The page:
Friday, December 5, 2008

Edmund Dulac

Born in Toulouse, France, in 1882, Edmund Dulac was a prolific illustrator in the Art Nouveau style. He drew hundreds of illustrations for delux edition storybooks. During WWI he illustrated relief books to support the French and Belgian causes. After the war and a change in publishing away from expensive editions he designed stamps and currency, did portraiture and commercial design and even some set design for Orson Welles' Mercury Theater.

Dulac originally studied law, which he found boring. His dramatic artwork is anything but boring. His use of complex natural, especially floral designs is typical of the Art Nouveau style. Today we would recognize the fractal complexity of such patterns. Typical motifs were nature scenes from fairy tales or the beautiful garden scene for the poetry of Omar Khayyam.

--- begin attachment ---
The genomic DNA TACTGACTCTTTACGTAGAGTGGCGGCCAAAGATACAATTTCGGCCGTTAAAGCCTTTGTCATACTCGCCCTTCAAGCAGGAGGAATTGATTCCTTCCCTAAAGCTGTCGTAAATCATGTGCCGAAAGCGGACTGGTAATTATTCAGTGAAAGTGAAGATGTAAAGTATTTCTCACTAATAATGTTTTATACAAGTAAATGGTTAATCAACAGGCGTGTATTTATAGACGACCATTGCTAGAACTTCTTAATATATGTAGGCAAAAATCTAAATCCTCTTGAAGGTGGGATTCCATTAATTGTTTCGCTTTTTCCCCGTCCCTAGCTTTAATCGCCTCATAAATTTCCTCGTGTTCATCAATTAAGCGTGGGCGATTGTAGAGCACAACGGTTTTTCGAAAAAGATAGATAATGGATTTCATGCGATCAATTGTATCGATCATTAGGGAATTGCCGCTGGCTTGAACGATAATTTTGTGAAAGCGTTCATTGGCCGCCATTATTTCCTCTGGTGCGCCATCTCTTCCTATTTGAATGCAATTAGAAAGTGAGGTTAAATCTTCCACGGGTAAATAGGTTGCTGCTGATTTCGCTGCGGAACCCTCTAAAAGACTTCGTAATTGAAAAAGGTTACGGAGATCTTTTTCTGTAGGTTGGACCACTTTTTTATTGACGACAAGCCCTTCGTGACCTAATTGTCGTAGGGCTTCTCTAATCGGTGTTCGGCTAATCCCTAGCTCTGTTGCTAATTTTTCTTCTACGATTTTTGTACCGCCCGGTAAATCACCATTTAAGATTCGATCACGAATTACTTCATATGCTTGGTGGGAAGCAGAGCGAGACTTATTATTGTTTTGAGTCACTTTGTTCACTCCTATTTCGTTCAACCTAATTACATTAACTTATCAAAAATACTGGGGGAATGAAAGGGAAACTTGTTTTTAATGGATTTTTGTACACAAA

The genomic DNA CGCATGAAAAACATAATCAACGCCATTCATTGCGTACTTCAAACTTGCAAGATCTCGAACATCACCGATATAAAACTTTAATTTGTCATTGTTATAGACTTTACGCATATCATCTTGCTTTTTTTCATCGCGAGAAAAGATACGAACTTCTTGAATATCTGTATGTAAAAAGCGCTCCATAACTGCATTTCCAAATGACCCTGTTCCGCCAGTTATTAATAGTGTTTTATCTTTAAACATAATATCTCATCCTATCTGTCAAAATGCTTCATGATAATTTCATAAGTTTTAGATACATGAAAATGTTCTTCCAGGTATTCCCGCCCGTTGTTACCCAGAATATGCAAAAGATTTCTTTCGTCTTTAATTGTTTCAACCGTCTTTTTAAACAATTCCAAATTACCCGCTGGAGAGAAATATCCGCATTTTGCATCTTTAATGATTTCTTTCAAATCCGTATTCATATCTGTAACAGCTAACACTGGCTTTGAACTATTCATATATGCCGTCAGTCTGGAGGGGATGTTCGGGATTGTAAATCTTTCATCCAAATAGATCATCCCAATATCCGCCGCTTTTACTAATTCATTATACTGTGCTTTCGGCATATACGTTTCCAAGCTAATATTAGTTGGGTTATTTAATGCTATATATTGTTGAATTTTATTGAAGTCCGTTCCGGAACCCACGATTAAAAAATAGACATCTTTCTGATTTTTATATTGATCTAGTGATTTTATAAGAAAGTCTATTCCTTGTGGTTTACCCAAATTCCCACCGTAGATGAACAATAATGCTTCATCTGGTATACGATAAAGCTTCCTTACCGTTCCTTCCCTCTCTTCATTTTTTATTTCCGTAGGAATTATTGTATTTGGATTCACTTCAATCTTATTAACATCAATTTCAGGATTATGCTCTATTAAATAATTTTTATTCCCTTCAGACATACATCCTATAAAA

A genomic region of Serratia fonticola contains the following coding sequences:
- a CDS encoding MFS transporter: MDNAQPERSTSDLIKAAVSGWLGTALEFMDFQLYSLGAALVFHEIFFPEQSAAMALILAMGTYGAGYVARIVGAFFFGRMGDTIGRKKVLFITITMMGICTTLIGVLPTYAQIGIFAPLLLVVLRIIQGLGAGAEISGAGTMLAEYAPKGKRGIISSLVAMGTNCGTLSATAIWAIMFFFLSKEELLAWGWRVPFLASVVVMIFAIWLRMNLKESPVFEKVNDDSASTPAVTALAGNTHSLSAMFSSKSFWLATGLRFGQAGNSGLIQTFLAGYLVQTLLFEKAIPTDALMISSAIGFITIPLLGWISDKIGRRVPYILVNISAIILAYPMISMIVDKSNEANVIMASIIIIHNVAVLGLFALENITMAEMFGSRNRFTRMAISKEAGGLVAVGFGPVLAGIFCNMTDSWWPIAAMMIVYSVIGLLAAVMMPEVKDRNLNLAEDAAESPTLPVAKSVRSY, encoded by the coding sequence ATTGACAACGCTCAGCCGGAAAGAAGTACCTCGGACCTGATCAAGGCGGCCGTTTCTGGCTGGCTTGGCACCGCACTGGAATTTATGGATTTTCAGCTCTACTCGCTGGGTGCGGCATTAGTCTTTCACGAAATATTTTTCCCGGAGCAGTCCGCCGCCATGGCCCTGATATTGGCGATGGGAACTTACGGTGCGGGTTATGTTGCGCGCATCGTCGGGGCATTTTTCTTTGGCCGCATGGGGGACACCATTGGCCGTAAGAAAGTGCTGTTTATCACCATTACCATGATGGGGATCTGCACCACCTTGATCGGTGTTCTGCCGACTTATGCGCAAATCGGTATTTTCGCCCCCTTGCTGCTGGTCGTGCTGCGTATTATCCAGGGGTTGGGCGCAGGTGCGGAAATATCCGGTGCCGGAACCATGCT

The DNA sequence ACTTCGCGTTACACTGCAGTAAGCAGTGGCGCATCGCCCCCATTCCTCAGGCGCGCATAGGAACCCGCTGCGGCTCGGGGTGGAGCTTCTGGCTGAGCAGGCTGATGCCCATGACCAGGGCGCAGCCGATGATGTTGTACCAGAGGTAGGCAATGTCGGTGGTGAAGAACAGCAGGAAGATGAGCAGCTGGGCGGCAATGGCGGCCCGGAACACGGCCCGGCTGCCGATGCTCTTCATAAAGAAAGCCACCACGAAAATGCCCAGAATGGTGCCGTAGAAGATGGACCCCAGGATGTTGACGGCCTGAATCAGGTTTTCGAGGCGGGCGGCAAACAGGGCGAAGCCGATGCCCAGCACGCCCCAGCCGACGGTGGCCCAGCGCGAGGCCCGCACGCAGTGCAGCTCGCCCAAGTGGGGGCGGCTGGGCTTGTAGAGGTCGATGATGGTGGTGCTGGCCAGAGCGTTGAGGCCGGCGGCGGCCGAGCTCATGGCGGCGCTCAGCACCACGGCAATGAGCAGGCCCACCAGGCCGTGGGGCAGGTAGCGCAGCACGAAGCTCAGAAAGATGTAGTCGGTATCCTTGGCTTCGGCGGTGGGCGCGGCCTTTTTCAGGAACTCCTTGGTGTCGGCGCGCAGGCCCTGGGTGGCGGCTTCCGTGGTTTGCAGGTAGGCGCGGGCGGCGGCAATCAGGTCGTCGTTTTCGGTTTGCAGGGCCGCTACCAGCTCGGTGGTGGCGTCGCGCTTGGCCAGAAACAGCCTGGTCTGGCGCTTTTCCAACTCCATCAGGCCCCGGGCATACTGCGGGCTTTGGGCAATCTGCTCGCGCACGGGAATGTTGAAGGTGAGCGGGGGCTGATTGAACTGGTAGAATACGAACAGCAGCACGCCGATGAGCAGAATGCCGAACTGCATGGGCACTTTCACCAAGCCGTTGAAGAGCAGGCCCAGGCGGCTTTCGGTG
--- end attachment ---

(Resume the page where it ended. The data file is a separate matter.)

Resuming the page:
His use of vivid color and dramatic themes and dynamic compositions is stylistically romantic. But he avoids contemporary imagery. He draws no battles, no buildings, no modern achievements. His romance is of a different world or a distant age. Yet it is the romance of human drama - not the folksy corniness of Norman Rockwell nor the landscapes of Maxfield Parrish. His work compares favorably with that of Louis Comfort Tiffany for its luminance and that of René Lalique for its grace.

You can see many of Dulac's prints for sale on line. Artsy Craftsy has some very nice images. There is an article on Dulac at Wikipedia. They also have a gallery of some of his works, but the colors are washed out, so if you like the image you would do well to find a better reproduction of it with a web search. You can also use your browser to view the images here in full size.

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